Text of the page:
By forcing universities to adopt the problematic IHRA definition, the government aims to criminalise the Palestine solidarity movement and roll back civil liberties
In October, British Education Secretary Gavin Williamson ordered universities in the country to adopt the International Holocaust Remembrance Alliance (IHRA)’s working definition of antisemitism. They are to do so by Christmas or face government sanctions.
It is worth remembering that when the Tories passed the Counter-Terrorism and Security Act in 2015, it mobilised funding bodies to implement Prevent in schools, universities and across the charity sector. Opposition from campaigners, students and academics about this assault on freedom of speech, civil liberties and academic freedom fell on deaf ears.
The comparison might seem surprising, yet the parallels are striking. Indeed, the adoption of the IHRA definition will do little in the fight against antisemitism – in fact, it will likely harm the ability of anti-racist campaigners to fight back effectively – while instead targeting Palestine activists and delegitimising opposition to Zionism.
Limiting criticism of Israel
The IHRA’s non-legally binding working definition – this exact status is often forgotten, yet it shines an important light on its nature – is extremely vague, describing antisemitism as “a certain perception of Jews, which may be expressed as hatred toward Jews”. Its danger lies in the 11 accompanying examples, such as “claiming that the existence of a State of Israel is a racist endeavor” or “applying double standards by requiring of it a behavior not expected or demanded of any other democratic nation”.
This is an extraordinary definition of antisemitism, attempting to impose specific limits on the discussion of Zionism and Israel’s crimes in Palestine. For the millions of Palestinians expelled during the creation of Israel in 1948, besieged in Gaza or under military occupation in the West Bank, or for those who live within Israel’s borders and are targeted by more than 65 discriminatory laws, the idea that Israel is a democratic nation is, at best, laughable.
In an academic context, the imposition of a definition that describes these facts about the history of Zionism in Palestine as antisemitic is a direct assault on the academic freedom of those working on these issues, as well as on the civil rights of all those campaigning for solidarity with the Palestinian people.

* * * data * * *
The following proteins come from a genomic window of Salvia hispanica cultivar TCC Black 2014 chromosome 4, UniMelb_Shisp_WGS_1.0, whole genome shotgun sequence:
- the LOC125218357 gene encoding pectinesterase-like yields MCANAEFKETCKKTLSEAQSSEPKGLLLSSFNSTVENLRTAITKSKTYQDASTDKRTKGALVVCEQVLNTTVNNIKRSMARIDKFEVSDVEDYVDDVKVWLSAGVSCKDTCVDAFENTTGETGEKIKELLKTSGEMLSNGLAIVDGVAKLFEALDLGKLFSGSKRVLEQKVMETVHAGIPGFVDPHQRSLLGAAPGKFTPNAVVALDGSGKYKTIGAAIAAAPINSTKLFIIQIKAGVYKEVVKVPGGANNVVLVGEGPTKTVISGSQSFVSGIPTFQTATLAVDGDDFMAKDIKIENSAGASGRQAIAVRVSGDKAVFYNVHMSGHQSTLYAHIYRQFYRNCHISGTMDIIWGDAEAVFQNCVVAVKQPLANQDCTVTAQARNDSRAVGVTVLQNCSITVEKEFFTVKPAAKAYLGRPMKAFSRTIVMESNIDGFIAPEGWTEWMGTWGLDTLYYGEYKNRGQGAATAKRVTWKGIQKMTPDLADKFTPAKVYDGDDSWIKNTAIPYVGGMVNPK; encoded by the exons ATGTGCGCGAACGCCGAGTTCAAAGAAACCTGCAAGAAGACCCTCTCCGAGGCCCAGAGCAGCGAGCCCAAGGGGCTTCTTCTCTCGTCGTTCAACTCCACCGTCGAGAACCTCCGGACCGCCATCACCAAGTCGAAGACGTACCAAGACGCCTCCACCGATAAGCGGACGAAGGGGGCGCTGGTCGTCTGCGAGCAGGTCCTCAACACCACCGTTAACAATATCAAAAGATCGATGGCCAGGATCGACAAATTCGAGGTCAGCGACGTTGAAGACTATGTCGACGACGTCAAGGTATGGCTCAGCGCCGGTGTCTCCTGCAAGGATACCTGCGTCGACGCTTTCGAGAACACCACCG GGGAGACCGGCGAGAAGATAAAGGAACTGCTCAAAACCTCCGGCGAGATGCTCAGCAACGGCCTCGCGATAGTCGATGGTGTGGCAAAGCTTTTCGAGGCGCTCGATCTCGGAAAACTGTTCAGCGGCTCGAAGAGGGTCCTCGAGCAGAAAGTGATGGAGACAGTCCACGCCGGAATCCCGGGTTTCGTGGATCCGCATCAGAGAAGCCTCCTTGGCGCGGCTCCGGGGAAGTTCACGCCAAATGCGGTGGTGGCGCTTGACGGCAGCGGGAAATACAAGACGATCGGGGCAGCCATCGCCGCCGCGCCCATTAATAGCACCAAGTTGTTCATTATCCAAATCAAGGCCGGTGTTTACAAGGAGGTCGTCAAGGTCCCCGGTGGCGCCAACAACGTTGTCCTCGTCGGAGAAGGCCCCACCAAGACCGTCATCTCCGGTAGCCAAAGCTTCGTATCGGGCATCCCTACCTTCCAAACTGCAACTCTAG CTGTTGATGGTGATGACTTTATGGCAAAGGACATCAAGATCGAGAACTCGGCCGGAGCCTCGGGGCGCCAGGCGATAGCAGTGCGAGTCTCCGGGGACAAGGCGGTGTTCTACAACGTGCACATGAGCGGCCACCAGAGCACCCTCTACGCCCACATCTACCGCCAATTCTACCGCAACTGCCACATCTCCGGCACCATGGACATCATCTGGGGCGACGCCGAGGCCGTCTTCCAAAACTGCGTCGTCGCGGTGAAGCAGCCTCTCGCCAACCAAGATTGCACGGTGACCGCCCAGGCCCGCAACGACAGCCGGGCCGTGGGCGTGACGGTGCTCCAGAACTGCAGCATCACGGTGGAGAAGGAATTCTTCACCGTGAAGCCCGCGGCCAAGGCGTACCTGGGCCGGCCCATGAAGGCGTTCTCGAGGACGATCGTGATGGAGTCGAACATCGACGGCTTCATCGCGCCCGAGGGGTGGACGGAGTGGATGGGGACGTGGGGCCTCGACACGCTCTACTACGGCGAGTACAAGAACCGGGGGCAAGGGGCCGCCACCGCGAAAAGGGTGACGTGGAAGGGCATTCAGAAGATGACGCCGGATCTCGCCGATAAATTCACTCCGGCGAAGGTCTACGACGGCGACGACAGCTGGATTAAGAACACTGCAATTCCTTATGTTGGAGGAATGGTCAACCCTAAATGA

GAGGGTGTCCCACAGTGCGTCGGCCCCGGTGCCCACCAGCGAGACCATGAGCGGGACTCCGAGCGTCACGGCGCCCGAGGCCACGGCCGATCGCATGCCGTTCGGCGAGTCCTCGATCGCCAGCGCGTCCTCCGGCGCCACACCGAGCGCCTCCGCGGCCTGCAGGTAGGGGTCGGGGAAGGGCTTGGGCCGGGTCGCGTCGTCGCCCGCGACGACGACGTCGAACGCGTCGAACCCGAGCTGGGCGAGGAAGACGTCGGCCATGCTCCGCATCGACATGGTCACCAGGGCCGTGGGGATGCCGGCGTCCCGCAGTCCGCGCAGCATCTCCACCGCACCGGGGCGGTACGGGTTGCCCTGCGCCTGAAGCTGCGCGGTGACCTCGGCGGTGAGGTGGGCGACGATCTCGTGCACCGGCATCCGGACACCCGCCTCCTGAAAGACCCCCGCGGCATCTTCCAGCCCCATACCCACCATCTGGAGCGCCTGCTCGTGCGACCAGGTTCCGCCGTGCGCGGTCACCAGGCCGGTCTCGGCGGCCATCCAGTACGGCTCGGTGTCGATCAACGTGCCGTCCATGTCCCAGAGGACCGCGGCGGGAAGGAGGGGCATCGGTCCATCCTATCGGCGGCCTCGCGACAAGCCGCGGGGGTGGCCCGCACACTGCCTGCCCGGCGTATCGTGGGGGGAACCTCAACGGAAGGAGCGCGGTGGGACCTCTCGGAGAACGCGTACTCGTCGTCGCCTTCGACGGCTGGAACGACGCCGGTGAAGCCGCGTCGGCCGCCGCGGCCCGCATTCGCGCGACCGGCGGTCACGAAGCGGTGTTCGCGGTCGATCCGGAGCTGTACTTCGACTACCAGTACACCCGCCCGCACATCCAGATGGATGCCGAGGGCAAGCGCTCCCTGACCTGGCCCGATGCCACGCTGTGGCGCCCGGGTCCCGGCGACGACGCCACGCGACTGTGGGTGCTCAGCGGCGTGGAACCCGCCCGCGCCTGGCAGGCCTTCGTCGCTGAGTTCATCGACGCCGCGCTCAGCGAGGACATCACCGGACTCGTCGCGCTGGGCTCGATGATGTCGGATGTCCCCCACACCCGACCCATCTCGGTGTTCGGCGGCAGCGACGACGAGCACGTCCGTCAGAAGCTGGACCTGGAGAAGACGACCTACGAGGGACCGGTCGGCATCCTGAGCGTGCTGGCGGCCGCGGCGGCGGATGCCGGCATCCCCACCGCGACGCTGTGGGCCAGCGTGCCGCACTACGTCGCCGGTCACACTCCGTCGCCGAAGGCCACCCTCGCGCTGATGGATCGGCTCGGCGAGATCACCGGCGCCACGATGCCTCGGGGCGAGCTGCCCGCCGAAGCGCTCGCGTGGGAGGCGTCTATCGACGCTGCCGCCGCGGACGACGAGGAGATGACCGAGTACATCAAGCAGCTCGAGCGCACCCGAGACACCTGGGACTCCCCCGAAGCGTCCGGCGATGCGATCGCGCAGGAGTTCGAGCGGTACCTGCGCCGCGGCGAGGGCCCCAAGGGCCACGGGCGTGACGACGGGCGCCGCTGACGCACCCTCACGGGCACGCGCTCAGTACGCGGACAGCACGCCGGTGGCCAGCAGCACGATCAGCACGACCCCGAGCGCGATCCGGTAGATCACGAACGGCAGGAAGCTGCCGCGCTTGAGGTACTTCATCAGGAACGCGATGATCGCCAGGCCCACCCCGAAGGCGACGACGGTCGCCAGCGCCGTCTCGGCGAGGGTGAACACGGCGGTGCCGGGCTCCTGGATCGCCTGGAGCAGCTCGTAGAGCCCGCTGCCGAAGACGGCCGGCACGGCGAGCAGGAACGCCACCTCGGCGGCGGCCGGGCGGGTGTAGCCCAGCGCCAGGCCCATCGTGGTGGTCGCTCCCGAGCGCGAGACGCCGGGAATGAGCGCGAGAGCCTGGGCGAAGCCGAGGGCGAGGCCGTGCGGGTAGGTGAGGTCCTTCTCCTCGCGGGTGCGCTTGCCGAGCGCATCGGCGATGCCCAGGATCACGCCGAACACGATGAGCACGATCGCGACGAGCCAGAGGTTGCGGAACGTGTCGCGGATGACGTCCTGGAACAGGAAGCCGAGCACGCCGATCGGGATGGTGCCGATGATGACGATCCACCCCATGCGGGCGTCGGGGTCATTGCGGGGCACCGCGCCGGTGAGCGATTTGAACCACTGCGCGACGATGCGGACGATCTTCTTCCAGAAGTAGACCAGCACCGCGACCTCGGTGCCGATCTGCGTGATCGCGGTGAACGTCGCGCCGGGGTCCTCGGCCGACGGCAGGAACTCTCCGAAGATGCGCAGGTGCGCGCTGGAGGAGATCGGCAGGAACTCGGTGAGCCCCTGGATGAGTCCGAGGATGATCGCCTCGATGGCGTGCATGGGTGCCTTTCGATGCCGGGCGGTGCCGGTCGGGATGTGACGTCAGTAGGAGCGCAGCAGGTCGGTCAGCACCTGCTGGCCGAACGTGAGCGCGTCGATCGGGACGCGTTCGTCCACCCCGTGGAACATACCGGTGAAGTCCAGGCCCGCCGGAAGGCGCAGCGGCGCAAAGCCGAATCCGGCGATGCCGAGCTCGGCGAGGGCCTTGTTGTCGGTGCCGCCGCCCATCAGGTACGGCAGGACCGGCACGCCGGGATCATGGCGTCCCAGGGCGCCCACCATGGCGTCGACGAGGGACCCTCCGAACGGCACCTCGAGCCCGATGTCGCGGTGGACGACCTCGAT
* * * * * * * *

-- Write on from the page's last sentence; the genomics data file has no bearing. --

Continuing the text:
While Israel is further institutionalising its structural racism and the second-class status of its Palestinian citizens through measures such as the 2018 nation-state law, the IHRA’s working definition is attempting to silence international criticism.
The IHRA definition has been widely condemned, with 122 Palestinian and Arab academics, journalists and intellectuals recently publishing an open letter noting that it undermines both the struggle against antisemitism and the right of Palestinians to name their oppression and fight against it. Even the original author of the working definition, Kenneth Stern, has made similar arguments about how the definition has been weaponised.
This past July, Professor Rebecca Ruth Gold published an excellent overview of the debate surrounding the IHRA definition. She cites the opinion of an eminent jurist who believes that universities who apply the definition to censor speech critical of Israel “may find themselves in breach of UK and EU laws pertaining to academic freedom”.
Given all of the above, it should not come as a surprise that the definition has also been criticised for being an ineffective tool in the struggle against antisemitism. David Feldman, director of the Pears Institute for the Study of Antisemitism, wrote in 2016 that the definition was “bewilderingly imprecise” and failed to link antisemitism with other forms of racism. He recently reiterated his criticisms, saying the government should not impose a “faulty definition” on universities.
In fact, the definition does much to disarm the struggle against antisemitism in any institution where it would be used. It fails to identify structural factors that impose and reproduce it, focusing instead on interpersonal relations. This ignores the centrality of identifying and challenging both structural and institutional power in the struggle against racism.
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